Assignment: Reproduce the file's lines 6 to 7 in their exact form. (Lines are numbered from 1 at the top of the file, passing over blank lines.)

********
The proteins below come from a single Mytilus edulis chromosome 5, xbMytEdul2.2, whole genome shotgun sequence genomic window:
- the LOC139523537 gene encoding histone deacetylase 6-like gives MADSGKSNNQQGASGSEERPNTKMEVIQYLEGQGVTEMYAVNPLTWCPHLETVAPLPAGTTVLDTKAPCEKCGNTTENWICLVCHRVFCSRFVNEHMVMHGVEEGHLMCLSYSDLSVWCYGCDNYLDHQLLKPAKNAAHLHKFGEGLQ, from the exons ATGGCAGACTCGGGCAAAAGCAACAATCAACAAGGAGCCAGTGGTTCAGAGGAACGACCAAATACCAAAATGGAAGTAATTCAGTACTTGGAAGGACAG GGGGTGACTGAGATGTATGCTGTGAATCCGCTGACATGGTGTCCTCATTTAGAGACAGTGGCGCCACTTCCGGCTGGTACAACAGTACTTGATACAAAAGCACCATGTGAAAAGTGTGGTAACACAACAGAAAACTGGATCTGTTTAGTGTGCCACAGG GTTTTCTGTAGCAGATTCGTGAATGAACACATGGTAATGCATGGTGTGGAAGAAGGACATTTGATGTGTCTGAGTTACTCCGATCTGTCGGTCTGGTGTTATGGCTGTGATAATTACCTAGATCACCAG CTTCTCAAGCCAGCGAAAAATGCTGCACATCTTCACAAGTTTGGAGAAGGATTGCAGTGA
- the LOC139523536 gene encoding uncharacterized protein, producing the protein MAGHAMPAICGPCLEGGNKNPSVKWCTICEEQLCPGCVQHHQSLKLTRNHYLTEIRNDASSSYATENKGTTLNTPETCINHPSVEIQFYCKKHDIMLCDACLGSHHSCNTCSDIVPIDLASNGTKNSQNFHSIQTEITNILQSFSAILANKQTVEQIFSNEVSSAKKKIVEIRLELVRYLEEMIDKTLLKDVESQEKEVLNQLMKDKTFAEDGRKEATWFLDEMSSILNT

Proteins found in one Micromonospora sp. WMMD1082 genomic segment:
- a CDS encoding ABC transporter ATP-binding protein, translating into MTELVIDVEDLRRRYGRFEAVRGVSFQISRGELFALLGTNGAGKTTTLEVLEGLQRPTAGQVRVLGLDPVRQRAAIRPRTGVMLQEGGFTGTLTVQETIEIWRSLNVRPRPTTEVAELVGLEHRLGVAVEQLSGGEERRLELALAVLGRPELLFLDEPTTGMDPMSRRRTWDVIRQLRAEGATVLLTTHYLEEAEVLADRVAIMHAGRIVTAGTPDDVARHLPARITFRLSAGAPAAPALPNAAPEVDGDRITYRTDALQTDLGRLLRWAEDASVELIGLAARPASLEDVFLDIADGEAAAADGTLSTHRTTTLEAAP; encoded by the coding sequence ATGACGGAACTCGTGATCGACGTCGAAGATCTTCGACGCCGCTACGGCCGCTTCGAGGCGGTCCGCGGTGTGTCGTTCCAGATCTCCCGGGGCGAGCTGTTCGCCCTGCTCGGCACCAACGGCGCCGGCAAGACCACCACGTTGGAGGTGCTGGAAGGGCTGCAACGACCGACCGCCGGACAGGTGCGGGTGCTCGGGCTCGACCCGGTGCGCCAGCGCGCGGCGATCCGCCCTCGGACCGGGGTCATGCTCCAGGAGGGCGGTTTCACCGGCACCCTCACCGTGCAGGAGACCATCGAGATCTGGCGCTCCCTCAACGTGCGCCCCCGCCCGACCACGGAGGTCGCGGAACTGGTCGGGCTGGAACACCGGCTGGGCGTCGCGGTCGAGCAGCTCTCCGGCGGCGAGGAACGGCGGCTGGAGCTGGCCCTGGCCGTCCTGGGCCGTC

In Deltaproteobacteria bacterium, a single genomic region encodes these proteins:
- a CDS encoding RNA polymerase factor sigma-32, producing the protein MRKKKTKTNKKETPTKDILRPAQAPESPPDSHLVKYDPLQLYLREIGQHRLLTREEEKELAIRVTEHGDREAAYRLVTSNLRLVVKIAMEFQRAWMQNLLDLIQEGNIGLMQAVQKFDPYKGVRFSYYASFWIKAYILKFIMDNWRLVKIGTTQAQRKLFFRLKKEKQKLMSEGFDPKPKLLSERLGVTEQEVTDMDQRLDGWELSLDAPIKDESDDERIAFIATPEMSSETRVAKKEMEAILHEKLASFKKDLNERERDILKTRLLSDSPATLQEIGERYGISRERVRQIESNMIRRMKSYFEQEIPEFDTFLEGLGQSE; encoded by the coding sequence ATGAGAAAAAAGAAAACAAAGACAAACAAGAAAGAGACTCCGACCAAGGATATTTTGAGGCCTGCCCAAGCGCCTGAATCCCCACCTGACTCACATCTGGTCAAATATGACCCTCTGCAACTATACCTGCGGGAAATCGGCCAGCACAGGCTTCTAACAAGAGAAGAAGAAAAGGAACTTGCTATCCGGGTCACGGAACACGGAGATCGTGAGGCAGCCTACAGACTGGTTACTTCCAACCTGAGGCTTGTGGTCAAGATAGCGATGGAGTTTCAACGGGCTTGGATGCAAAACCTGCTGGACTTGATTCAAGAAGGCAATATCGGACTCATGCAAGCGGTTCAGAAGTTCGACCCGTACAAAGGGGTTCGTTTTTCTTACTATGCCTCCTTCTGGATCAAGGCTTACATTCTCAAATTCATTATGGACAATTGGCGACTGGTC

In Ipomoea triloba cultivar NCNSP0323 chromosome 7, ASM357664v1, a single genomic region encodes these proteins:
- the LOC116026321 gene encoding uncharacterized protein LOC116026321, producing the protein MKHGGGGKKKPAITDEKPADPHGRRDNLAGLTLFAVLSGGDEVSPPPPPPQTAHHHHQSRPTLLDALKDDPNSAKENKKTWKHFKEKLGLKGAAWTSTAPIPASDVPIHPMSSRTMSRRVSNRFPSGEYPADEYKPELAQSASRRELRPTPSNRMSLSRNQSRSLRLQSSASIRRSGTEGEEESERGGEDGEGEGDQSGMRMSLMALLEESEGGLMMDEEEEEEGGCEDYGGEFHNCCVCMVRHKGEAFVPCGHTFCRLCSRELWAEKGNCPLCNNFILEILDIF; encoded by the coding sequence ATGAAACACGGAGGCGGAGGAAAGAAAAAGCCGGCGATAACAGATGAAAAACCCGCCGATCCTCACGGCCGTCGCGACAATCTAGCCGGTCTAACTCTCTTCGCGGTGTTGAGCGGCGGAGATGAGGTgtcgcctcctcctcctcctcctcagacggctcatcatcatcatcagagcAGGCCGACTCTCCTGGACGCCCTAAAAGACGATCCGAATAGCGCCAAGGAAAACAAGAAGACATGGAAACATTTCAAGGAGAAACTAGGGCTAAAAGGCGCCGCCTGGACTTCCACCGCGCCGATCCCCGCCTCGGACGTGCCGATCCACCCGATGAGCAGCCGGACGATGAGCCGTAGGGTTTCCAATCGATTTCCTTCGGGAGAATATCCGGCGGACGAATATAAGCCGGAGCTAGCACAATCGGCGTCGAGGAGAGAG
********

In Deltaproteobacteria bacterium, a single genomic region encodes these proteins:
- a CDS encoding RNA polymerase factor sigma-32, producing the protein MRKKKTKTNKKETPTKDILRPAQAPESPPDSHLVKYDPLQLYLREIGQHRLLTREEEKELAIRVTEHGDREAAYRLVTSNLRLVVKIAMEFQRAWMQNLLDLIQEGNIGLMQAVQKFDPYKGVRFSYYASFWIKAYILKFIMDNWRLVKIGTTQAQRKLFFRLKKEKQKLMSEGFDPKPKLLSERLGVTEQEVTDMDQRLDGWELSLDAPIKDESDDERIAFIATPEMSSETRVAKKEMEAILHEKLASFKKDLNERERDILKTRLLSDSPATLQEIGERYGISRERVRQIESNMIRRMKSYFEQEIPEFDTFLEGLGQSE; encoded by the coding sequence ATGAGAAAAAAGAAAACAAAGACAAACAAGAAAGAGACTCCGACCAAGGATATTTTGAGGCCTGCCCAAGCGCCTGAATCCCCACCTGACTCACATCTGGTCAAATATGACCCTCTGCAACTATACCTGCGGGAAATCGGCCAGCACAGGCTTCTAACAAGAGAAGAAGAAAAGGAACTTGCTATCCGGGTCACGGAACACGGAGATCGTGAGGCAGCCTACAGACTGGTTACTTCCAACCTGAGGCTTGTGGTCAAGATAGCGATGGAGTTTCAACGGGCTTGGATGCAAAACCTGCTGGACTTGATTCAAGAAGGCAATATCGGACTCATGCAAGCGGTTCAGAAGTTCGACCCGTACAAAGGGGTTCGTTTTTCTTACTATGCCTCCTTCTGGATCAAGGCTTACATTCTCAAATTCATTATGGACAATTGGCGACTGGTC